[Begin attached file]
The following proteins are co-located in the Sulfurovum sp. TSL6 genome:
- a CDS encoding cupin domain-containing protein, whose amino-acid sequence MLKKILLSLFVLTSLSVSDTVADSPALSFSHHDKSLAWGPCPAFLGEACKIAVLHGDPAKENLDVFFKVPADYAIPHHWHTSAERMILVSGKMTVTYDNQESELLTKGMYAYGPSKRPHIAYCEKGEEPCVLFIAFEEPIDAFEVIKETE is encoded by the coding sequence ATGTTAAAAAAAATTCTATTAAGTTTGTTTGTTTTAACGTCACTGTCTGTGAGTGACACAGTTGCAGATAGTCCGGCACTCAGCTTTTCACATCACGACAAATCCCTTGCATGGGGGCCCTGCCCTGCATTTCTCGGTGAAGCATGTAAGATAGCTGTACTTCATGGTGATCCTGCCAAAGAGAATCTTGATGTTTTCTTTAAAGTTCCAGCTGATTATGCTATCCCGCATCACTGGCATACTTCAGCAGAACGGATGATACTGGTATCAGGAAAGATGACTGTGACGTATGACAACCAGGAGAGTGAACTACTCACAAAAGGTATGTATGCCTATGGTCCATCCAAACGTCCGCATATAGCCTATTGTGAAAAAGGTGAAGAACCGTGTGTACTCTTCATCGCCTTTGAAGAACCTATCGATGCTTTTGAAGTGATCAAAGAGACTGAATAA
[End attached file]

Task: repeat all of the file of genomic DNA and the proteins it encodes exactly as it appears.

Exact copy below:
The following proteins are co-located in the Sulfurovum sp. TSL6 genome:
- a CDS encoding cupin domain-containing protein, whose amino-acid sequence MLKKILLSLFVLTSLSVSDTVADSPALSFSHHDKSLAWGPCPAFLGEACKIAVLHGDPAKENLDVFFKVPADYAIPHHWHTSAERMILVSGKMTVTYDNQESELLTKGMYAYGPSKRPHIAYCEKGEEPCVLFIAFEEPIDAFEVIKETE is encoded by the coding sequence ATGTTAAAAAAAATTCTATTAAGTTTGTTTGTTTTAACGTCACTGTCTGTGAGTGACACAGTTGCAGATAGTCCGGCACTCAGCTTTTCACATCACGACAAATCCCTTGCATGGGGGCCCTGCCCTGCATTTCTCGGTGAAGCATGTAAGATAGCTGTACTTCATGGTGATCCTGCCAAAGAGAATCTTGATGTTTTCTTTAAAGTTCCAGCTGATTATGCTATCCCGCATCACTGGCATACTTCAGCAGAACGGATGATACTGGTATCAGGAAAGATGACTGTGACGTATGACAACCAGGAGAGTGAACTACTCACAAAAGGTATGTATGCCTATGGTCCATCCAAACGTCCGCATATAGCCTATTGTGAAAAAGGTGAAGAACCGTGTGTACTCTTCATCGCCTTTGAAGAACCTATCGATGCTTTTGAAGTGATCAAAGAGACTGAATAA